Unformatted text preview: ber optic cables is not so simple and easy as for
twisted copper wire pairs or coaxial cables. It requires special equipment to do so.
Optical fibers are already being widely used for data transmission among
computers. Their advantage is making them the transmission medium of choice for
many applications involving telephones, televisions and computers.
Digital and Analog Data Transmission
Data is propagated from one point to another by means of electrical signals, which
may be in digital or analog form. As shown in Figure 17.8(a), in an analog signal,
the transmitted power varies over a continuous range, for example sound, light and
radio waves. The amplitude (v) of analog signals is measured in volts and its
frequency (f) in hertz (Hz). The higher is the frequency of the signal, the more
number of times it crosses the time axis. However, a digital signal is a sequence of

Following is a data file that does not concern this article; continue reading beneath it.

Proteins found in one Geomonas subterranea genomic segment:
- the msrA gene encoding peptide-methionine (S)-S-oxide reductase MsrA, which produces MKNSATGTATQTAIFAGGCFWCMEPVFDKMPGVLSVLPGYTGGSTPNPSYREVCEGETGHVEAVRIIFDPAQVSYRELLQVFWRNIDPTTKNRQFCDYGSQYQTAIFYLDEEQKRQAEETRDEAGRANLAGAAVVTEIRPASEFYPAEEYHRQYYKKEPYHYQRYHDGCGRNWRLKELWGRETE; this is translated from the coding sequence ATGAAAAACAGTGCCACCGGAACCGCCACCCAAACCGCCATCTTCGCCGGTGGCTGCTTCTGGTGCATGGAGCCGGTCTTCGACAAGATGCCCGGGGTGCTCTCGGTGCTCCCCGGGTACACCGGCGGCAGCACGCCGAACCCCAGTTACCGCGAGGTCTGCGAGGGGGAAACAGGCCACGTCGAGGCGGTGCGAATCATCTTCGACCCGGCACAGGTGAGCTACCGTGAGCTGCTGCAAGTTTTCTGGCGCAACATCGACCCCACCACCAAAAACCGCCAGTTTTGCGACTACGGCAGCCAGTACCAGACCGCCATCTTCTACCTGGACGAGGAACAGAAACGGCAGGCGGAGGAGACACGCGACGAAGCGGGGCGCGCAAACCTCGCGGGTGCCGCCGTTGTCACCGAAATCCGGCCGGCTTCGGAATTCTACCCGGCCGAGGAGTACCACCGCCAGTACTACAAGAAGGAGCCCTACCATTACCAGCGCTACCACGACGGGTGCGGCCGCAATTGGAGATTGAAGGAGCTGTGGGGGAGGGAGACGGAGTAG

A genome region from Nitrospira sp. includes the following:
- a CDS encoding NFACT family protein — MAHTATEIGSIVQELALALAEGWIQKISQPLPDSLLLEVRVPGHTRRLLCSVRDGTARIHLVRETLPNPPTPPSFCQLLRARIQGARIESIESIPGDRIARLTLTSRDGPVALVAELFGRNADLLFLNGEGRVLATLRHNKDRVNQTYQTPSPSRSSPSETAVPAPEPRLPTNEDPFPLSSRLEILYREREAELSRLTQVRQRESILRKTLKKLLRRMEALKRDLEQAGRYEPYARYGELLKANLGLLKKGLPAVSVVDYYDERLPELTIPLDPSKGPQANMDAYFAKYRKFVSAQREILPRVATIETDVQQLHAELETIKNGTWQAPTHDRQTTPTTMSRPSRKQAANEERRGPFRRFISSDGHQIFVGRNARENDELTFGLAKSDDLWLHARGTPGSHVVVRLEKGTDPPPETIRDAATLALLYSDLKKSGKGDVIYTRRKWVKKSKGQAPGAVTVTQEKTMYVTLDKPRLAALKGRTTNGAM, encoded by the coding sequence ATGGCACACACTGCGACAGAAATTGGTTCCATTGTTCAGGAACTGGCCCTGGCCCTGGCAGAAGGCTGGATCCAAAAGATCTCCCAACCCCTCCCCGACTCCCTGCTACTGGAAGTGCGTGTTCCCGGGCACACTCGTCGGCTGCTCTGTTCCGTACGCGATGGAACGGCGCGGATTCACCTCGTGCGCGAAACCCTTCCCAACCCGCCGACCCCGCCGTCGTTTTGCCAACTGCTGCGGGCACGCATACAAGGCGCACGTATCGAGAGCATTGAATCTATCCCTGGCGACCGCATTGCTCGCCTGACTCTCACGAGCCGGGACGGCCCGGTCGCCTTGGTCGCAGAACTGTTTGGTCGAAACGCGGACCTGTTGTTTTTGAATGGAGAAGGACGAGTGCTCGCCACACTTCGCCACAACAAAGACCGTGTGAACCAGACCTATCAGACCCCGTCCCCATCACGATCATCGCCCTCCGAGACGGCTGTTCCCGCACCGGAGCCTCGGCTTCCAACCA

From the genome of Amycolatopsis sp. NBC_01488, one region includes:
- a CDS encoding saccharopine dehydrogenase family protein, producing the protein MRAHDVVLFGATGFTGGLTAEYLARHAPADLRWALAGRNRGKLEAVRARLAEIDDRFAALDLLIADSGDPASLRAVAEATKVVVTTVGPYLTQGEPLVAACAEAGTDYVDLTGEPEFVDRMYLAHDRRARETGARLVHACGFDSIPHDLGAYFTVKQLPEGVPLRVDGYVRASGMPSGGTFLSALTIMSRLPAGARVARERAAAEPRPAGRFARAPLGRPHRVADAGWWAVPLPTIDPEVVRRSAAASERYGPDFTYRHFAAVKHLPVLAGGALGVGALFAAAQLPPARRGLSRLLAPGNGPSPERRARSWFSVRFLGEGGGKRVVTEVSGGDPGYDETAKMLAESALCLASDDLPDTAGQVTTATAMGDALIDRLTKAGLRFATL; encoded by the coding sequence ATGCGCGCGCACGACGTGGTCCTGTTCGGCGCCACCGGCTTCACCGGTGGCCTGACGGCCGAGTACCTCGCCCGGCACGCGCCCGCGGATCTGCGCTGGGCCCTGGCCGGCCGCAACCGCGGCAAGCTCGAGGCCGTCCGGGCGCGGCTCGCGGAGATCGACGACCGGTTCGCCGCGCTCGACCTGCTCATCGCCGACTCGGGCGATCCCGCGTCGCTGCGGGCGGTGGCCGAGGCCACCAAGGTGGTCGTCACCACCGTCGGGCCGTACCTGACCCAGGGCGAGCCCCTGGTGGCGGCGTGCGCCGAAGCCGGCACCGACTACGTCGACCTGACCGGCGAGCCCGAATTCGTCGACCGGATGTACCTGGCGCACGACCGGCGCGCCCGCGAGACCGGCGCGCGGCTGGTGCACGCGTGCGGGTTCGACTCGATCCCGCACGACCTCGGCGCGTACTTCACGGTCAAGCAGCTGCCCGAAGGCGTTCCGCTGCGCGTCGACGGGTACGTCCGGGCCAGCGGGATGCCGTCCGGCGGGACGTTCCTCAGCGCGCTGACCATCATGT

voltage pulses represented in binary form (see Figure 17.8(b)).
Computer generated data is digital whereas the telephone lines used for data
communication in computer networks are usually meant for carrying analog
signals. When digital data is to be sent over an analog facility, the digital signals
must be converted to analog form. The technique by which a digital signal is
converted to analog form is known as modulation. The reverse process, that is the
conversion of analog signal to its digital form at a destination device, is called
Modulation is most often used for superimposing digital data on analog waves.
There are three forms modulation - amplitude, frequency and phase modulation.
They are discussed below.
1. Amplitude Modulation (AM). Two binary values (0 and 1) of digital data are
represented by two different amplitudes of the carrier signal keeping the frequency
and phase constant. On voice grade lines, it is used up to 1200 bits per second.
However, amplitude modulated signals are sensitive to impulse noises that arise
due to electrical sparks near the transmission line.
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This document was uploaded on 04/07/2014.
- Spring '14